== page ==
On this day in Alabama history: Sisters served up death at Temple Theatre

On this day in Alabama history: Sisters served up death at Temple Theatre
Temple Theatre, c. 1965. (Birmingham Public Library, Bhamwiki)

February 12, 1944

Famed actor Bela Lugosi was perhaps best known for playing a vampire but, for several years, he enjoyed a good run in the stage play “Arsenic and Old Lace.” Originally called “Bodies in Our Cellar,” the play was well-known for its jokes. Billed as a “mad, funny hit,” the dark comedy centered around the Brewster family, whose two sisters lived a life of murder and mayhem. The sisters used a gruesome concoction of elderberry wine, arsenic and strychnine to poison elderly men. While Lugosi was the star player that lured Birmingham theater-goers, Cary Grant was the draw on the big-screen version. On Feb. 12, 1944, Lugosi was in the Magic City for a performance at the Temple Theatre, a 3,100-seat vaudeville and motion picture theater. Lugosi brought two performances, a 2:30 p.m. matinee and an 8:30 p.m. evening show. The Temple Theatre opened to great acclaim in 1921. Besides Lugosi, acting greats Tallulah Bankhead, Helen Hayes and John Barrymore performed there. For about 50 years, the building was used more for live theater than for showing movies. The building was demolished in March 1970, but not before Samford University bought the 2,400-pound chandelier that had hung over the audience in the main auditorium. The fixture was added to Samford’s Leslie S. Wright Fine Arts Center in 1976.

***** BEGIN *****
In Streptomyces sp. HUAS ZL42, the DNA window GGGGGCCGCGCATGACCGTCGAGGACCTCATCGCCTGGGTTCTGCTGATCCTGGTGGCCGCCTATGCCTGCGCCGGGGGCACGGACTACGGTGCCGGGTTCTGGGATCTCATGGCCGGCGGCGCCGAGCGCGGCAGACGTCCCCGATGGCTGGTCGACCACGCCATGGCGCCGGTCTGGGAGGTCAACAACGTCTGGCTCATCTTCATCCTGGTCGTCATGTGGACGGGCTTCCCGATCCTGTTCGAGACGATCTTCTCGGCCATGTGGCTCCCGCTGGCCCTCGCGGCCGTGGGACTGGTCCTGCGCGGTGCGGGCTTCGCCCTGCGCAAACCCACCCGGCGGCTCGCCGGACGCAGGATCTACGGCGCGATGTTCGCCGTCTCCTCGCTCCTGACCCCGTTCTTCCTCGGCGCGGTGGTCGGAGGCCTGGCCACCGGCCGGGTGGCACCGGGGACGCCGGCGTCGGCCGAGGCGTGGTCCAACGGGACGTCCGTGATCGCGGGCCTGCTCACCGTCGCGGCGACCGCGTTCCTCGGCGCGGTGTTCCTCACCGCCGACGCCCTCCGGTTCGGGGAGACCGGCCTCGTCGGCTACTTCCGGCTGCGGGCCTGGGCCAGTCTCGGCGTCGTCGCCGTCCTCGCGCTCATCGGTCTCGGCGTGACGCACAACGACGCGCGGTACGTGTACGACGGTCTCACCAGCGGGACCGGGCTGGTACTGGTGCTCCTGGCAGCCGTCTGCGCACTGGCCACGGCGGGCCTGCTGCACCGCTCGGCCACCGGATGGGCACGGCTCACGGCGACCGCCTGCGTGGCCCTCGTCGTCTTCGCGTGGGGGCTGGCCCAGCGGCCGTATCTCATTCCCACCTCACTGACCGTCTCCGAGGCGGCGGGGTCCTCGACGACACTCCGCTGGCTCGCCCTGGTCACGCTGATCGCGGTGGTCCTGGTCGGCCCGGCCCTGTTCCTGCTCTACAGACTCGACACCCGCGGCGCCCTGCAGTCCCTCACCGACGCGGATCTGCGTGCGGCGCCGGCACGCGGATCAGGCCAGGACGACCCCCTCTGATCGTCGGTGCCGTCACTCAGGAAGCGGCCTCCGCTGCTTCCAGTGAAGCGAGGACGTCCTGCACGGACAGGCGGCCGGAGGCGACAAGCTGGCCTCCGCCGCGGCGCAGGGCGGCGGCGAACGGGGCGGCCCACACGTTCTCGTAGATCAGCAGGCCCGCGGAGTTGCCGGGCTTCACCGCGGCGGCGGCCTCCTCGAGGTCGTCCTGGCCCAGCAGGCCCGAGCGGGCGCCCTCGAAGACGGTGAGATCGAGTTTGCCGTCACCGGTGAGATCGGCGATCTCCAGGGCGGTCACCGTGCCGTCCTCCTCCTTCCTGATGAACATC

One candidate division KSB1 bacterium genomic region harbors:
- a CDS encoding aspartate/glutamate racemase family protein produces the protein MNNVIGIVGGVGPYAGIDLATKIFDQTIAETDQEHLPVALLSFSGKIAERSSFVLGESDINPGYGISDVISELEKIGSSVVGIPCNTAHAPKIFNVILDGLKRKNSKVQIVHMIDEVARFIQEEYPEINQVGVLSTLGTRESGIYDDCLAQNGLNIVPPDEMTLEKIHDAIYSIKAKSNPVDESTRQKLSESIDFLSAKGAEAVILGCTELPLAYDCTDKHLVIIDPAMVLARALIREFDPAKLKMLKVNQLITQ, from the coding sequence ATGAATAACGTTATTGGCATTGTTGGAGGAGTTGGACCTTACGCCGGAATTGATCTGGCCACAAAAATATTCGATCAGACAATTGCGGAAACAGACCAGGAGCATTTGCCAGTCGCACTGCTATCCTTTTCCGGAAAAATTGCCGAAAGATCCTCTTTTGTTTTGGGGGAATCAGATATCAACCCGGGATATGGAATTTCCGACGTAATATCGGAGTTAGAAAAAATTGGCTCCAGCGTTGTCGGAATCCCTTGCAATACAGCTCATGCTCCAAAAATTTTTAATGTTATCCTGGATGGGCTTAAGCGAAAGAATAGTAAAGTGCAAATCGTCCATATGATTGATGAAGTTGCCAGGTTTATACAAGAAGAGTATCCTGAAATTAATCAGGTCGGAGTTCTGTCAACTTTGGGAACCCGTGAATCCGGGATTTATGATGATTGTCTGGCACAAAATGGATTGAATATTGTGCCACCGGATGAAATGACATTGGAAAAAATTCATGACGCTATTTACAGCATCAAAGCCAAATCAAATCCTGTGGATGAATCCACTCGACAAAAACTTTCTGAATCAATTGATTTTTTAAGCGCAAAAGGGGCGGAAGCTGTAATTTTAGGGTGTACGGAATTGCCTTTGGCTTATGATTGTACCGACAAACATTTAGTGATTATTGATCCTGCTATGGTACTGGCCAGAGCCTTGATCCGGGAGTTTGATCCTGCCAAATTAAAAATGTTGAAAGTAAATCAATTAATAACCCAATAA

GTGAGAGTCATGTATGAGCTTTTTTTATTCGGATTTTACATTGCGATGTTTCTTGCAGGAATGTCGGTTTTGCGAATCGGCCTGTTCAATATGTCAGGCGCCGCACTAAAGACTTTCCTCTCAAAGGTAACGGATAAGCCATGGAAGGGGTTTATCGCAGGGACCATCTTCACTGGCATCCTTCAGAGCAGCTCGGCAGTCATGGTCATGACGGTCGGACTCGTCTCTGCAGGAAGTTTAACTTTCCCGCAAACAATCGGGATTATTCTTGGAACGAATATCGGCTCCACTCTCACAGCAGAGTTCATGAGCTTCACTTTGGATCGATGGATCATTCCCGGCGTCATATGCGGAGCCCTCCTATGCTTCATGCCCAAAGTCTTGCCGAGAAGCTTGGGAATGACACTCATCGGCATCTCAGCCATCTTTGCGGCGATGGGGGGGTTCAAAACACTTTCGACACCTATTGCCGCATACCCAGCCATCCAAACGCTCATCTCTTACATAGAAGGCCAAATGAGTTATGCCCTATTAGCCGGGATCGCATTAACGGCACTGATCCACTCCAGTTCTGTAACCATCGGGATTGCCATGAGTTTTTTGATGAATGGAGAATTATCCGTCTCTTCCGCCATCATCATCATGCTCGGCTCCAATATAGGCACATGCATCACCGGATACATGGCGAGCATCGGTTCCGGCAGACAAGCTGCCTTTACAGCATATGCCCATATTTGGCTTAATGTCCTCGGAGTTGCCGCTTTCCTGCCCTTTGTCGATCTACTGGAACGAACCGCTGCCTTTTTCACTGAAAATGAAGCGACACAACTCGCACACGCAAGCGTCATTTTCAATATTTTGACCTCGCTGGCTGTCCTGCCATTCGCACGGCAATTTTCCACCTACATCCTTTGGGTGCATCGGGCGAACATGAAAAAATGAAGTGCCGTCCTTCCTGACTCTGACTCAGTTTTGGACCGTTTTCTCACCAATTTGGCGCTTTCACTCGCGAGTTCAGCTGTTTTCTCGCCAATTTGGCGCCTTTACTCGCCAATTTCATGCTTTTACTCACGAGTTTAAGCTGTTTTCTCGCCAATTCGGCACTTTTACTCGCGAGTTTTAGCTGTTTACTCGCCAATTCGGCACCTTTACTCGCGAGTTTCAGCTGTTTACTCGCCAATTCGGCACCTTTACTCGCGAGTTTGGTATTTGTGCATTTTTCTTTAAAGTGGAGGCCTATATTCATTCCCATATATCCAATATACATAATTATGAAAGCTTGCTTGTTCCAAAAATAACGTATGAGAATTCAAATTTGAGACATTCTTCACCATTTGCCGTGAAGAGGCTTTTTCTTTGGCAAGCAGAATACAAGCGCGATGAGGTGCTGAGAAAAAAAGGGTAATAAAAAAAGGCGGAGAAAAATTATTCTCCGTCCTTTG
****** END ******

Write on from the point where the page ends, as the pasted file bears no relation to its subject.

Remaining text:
Read more at Bhamwiki.

For more on Alabama’s Bicentennial, visit Alabama 200.

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